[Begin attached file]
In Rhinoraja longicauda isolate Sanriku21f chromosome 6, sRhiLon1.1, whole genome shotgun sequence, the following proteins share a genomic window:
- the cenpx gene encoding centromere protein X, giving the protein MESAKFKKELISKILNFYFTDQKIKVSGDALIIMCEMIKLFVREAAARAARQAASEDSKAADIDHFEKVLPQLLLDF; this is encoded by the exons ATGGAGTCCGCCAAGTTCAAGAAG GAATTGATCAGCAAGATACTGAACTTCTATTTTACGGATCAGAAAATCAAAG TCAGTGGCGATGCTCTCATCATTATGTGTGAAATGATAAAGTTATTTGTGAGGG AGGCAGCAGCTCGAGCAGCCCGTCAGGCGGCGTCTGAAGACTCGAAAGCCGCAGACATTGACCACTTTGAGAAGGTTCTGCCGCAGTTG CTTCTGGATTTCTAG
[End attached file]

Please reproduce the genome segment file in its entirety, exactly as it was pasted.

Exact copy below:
In Rhinoraja longicauda isolate Sanriku21f chromosome 6, sRhiLon1.1, whole genome shotgun sequence, the following proteins share a genomic window:
- the cenpx gene encoding centromere protein X, giving the protein MESAKFKKELISKILNFYFTDQKIKVSGDALIIMCEMIKLFVREAAARAARQAASEDSKAADIDHFEKVLPQLLLDF; this is encoded by the exons ATGGAGTCCGCCAAGTTCAAGAAG GAATTGATCAGCAAGATACTGAACTTCTATTTTACGGATCAGAAAATCAAAG TCAGTGGCGATGCTCTCATCATTATGTGTGAAATGATAAAGTTATTTGTGAGGG AGGCAGCAGCTCGAGCAGCCCGTCAGGCGGCGTCTGAAGACTCGAAAGCCGCAGACATTGACCACTTTGAGAAGGTTCTGCCGCAGTTG CTTCTGGATTTCTAG